The outbreak of the COVID-19 pandemic severely impacted economic activity as governments imposed lockdowns in many countries. Besides public finance packages for emergency help, such as furloughing, policymakers have turned to private sector finance to alleviate the financial stresses and hardships caused to households and corporations. In other words, private sector finance is being relied on, to a significant extent, but not exclusively, to meet the policy goals of “relief and “rescue” for households and corporations. In the UK, the PRA and FCA suspended the application of certain regulatory laws and private contractual obligations applicable to their regulated entities. Regulatory suspensions may, at first blush, be regarded as temporary. However, we argue that more permanent institutional change may occur, based on the theoretical positioning of regulatory suspensions within Pistor's legal theory of finance. It is imperative to explore the nature of regulatory suspensions within the framework of legal elasticity so regulators can perceive more fully the implications of their deployment. This will help mitigate the unintended and adverse consequences that regulatory suspensions may entail, which could ultimately undermine the public policy goals of relief and rescue.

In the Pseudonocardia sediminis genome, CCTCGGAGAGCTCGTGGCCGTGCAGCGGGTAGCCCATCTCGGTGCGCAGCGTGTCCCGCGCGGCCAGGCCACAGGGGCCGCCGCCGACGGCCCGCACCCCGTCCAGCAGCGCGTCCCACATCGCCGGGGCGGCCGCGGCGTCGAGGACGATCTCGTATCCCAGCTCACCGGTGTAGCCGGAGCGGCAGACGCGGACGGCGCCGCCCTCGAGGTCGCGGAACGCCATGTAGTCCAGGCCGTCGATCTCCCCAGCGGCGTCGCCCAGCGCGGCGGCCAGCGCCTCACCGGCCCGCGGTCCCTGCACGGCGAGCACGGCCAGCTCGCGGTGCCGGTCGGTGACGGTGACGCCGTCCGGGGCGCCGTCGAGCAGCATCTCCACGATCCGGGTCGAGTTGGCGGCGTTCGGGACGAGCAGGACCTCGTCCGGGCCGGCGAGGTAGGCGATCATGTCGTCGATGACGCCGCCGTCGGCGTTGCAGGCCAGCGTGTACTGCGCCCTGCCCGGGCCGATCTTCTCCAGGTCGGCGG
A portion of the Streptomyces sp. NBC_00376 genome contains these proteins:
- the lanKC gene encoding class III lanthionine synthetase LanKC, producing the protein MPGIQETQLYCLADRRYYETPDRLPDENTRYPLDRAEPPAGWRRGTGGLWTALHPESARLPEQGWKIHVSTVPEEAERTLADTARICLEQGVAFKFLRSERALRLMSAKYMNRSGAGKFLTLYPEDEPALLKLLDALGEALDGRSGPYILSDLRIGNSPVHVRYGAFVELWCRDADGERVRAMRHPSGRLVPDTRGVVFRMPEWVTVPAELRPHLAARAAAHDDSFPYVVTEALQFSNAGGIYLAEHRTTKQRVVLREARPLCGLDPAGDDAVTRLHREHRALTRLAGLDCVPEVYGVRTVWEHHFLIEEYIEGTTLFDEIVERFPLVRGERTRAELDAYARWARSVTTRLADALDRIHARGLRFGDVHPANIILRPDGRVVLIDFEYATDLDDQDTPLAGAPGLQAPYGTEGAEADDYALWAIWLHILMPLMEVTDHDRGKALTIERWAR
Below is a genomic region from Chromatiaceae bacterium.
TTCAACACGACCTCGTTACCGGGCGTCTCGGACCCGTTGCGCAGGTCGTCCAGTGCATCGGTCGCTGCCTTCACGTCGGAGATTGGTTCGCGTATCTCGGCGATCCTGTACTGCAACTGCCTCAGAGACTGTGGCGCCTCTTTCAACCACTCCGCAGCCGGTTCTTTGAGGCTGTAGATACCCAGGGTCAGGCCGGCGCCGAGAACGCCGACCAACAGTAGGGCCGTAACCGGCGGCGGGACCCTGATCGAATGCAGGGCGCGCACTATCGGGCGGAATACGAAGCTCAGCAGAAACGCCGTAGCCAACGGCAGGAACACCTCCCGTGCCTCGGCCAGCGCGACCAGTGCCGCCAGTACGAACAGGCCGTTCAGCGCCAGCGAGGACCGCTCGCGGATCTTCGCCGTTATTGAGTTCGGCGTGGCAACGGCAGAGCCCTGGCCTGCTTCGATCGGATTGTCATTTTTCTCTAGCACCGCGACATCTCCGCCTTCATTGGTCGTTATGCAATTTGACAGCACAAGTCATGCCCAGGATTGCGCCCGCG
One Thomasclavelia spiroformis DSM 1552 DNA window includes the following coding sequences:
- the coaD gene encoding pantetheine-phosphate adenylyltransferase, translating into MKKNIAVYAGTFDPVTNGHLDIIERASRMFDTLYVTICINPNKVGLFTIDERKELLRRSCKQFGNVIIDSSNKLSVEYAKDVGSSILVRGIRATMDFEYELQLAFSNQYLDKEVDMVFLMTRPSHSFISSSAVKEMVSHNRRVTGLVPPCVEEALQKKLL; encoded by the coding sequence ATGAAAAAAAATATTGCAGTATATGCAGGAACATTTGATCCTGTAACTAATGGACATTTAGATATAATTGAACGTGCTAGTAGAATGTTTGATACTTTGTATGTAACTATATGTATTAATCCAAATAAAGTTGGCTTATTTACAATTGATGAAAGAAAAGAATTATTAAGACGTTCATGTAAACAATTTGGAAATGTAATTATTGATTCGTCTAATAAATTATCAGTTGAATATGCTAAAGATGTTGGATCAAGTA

|Number of pages||54|
|Journal||Stanford International Policy Review|
|Publication status||Published - 1 Feb 2021|